Philosophically, there are multiple reasons to naysay the latest proposal from the Greater Sarasota Chamber of Commerce to increase the county's hotel-room tax from 3 cents to 5 cents per room night to construct and operate a new downtown conference cente
Build It, And They Will Come
Philosophically, there are multiple reasons to naysay the latest proposal from the Greater Sarasota Chamber of Commerce to increase the county's hotel-room tax from 3 cents to 5 cents per room night to construct and operate a new downtown conference center.
Nobel economist Milton Friedman said it in his 1974 classic, "Free to Choose": When it comes to asking for government favors, business is always first in line. He also said: What you give to one (cash for a conference center), you must take away from another (impose higher taxes on condo rentals).
Or another favorite, Ludwig von Mises, wrote in his opus, "Human Action": "State and government are not ends, but means." The private sector has declined to take the risk on a conference center, so it is turning to the state.
Sarasota lawyer Dan Lobeck, our resident Nabob of Negativism (as it relates to economic and population growth), cut to the quick Monday afternoon after Tim Clarke, chairman of a conference center task force, made his case for a higher bed tax and conference center before the Sarasota County and Sarasota City Commissions. Lobeck says he'll be representing several Sarasota County condominium associations against the tax increase. The money, Lobeck says, clearly is being used to "bankroll hoteliers" at the condo owners' expense.
And then there's this simple cardinal rule, which the conference center proponents violate: If you want something, pay for it yourself.
Let's not forget this, either: The United States has a glut of convention and conference centers, 90% of which require annual taxpayer subsidies because they are money losers.
We had to chuckle when Sarasota County Commissioner Jon Thaxton, after seeing proformas projecting a surplus at a new conference center, said (appropriately): "Why does this operate in the black for the public sector and not the private sector? Everyone says the private sector operates more efficiently than government."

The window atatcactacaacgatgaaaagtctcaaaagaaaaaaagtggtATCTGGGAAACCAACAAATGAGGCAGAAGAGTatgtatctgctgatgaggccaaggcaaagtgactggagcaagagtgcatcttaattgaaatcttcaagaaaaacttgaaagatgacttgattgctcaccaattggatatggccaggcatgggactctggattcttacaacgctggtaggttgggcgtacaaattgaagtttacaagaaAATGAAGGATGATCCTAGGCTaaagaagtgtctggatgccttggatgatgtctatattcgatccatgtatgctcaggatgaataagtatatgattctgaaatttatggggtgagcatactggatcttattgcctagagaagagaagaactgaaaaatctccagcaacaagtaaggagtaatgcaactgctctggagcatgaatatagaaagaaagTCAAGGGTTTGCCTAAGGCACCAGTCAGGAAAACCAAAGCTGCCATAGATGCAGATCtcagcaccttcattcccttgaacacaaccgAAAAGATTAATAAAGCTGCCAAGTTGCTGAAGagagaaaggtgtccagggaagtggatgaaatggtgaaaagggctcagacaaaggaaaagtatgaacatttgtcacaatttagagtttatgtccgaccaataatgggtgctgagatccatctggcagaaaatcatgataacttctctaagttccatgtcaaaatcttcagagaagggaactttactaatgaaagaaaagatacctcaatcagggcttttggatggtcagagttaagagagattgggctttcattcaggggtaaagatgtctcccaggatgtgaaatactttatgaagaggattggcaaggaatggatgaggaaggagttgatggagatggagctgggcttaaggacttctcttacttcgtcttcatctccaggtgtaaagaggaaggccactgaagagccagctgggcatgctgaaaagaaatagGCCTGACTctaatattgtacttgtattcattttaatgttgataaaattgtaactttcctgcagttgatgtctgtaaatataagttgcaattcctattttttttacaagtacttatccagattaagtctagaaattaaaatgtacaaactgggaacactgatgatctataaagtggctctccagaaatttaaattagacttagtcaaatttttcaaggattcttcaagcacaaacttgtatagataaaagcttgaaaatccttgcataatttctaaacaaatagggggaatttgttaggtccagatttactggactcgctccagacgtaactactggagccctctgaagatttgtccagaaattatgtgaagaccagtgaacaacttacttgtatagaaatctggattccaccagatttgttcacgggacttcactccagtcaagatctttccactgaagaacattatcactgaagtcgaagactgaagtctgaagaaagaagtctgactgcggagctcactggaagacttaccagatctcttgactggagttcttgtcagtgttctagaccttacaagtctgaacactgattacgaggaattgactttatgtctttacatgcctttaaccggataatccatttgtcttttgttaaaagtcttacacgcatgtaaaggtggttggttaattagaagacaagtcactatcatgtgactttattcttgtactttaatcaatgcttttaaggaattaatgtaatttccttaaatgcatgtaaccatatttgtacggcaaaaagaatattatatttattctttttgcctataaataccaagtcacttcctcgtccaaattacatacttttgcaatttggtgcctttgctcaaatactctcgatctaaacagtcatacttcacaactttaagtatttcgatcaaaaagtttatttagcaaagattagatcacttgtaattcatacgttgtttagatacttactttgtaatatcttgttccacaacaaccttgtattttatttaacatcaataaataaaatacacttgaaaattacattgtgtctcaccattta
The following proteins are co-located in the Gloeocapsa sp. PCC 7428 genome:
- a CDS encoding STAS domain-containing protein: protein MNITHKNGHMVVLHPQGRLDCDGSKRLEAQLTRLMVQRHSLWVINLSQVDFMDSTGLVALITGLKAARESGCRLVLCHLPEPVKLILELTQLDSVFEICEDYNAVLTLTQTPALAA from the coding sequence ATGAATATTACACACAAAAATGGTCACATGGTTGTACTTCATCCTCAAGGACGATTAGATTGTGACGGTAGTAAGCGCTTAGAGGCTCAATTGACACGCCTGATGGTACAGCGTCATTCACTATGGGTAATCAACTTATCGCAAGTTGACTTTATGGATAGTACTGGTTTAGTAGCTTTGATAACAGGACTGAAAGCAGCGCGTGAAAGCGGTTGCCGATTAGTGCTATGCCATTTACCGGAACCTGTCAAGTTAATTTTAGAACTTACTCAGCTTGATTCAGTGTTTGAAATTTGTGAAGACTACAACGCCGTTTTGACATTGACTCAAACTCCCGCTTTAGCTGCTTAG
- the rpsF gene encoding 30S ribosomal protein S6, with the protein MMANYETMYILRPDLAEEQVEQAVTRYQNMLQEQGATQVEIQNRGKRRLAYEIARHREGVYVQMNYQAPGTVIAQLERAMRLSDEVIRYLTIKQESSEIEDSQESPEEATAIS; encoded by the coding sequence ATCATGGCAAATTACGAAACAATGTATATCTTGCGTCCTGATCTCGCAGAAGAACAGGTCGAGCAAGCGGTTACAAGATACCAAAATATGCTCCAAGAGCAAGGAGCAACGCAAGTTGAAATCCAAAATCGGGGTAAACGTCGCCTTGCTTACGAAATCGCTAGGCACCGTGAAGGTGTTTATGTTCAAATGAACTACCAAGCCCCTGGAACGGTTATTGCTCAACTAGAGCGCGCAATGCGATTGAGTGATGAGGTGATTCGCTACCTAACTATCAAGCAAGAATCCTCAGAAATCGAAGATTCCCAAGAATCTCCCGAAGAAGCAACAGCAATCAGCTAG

Clarke responded: "The power of compounding money makes this work" - a reference to the strategy of stockpiling two years of bed revenues in a savings account before the center would open.
Of all financing plans that have been suggested over the years, this one is smart - that is, once you get over the idea of taxing tourists countywide to finance a high-tech conference center in north Sarasota County. (On that note: When Clarke was asked how the conference center financing plan might be welcomed in south county, where the benefits would be few, Clarke noted that only a third of the county's bed taxes come from south of Blackburn Point Road.)
To be sure, the ideal proposition remains a privately owned and operated conference center. Of course, the standard line is it cannot be accomplished. Once you figure in land costs and construction costs and then the cost of competing against centers that are subsidized, the prospects quickly deteriorate. Still, it's worth imagining a locally-based, for-profit entity raising capital in an equity offering to allow people who believe in the value of a conference center here to put their money and risk where their mouths are.